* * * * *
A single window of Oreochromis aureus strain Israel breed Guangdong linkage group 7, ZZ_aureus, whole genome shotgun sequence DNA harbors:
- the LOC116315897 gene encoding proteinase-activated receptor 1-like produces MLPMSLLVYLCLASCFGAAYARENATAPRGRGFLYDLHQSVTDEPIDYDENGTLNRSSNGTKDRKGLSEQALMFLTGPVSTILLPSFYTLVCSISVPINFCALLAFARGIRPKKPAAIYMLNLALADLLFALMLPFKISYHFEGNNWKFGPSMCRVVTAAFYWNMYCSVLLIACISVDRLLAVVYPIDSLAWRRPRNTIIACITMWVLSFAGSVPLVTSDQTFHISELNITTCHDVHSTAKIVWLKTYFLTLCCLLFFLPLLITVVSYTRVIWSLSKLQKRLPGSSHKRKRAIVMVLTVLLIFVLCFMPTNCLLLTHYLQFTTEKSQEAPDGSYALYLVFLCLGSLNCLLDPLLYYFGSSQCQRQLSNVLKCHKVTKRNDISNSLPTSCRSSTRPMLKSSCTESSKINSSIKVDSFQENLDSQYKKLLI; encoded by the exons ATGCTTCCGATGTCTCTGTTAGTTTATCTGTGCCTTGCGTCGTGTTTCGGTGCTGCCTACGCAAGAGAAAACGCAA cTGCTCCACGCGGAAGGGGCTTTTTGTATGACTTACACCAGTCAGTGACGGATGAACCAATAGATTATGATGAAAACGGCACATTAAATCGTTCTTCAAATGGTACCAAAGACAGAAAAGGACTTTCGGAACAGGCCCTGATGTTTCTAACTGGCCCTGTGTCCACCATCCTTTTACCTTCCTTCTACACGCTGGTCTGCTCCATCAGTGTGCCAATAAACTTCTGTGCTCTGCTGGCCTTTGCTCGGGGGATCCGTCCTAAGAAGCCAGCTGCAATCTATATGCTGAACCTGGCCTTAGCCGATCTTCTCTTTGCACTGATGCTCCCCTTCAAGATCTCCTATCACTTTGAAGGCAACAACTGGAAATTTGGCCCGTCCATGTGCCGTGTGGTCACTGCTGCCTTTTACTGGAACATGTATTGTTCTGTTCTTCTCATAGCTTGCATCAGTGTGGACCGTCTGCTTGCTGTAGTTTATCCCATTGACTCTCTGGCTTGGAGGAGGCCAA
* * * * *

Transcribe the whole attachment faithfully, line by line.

A single window of Oreochromis aureus strain Israel breed Guangdong linkage group 7, ZZ_aureus, whole genome shotgun sequence DNA harbors:
- the LOC116315897 gene encoding proteinase-activated receptor 1-like produces MLPMSLLVYLCLASCFGAAYARENATAPRGRGFLYDLHQSVTDEPIDYDENGTLNRSSNGTKDRKGLSEQALMFLTGPVSTILLPSFYTLVCSISVPINFCALLAFARGIRPKKPAAIYMLNLALADLLFALMLPFKISYHFEGNNWKFGPSMCRVVTAAFYWNMYCSVLLIACISVDRLLAVVYPIDSLAWRRPRNTIIACITMWVLSFAGSVPLVTSDQTFHISELNITTCHDVHSTAKIVWLKTYFLTLCCLLFFLPLLITVVSYTRVIWSLSKLQKRLPGSSHKRKRAIVMVLTVLLIFVLCFMPTNCLLLTHYLQFTTEKSQEAPDGSYALYLVFLCLGSLNCLLDPLLYYFGSSQCQRQLSNVLKCHKVTKRNDISNSLPTSCRSSTRPMLKSSCTESSKINSSIKVDSFQENLDSQYKKLLI; encoded by the exons ATGCTTCCGATGTCTCTGTTAGTTTATCTGTGCCTTGCGTCGTGTTTCGGTGCTGCCTACGCAAGAGAAAACGCAA cTGCTCCACGCGGAAGGGGCTTTTTGTATGACTTACACCAGTCAGTGACGGATGAACCAATAGATTATGATGAAAACGGCACATTAAATCGTTCTTCAAATGGTACCAAAGACAGAAAAGGACTTTCGGAACAGGCCCTGATGTTTCTAACTGGCCCTGTGTCCACCATCCTTTTACCTTCCTTCTACACGCTGGTCTGCTCCATCAGTGTGCCAATAAACTTCTGTGCTCTGCTGGCCTTTGCTCGGGGGATCCGTCCTAAGAAGCCAGCTGCAATCTATATGCTGAACCTGGCCTTAGCCGATCTTCTCTTTGCACTGATGCTCCCCTTCAAGATCTCCTATCACTTTGAAGGCAACAACTGGAAATTTGGCCCGTCCATGTGCCGTGTGGTCACTGCTGCCTTTTACTGGAACATGTATTGTTCTGTTCTTCTCATAGCTTGCATCAGTGTGGACCGTCTGCTTGCTGTAGTTTATCCCATTGACTCTCTGGCTTGGAGGAGGCCAA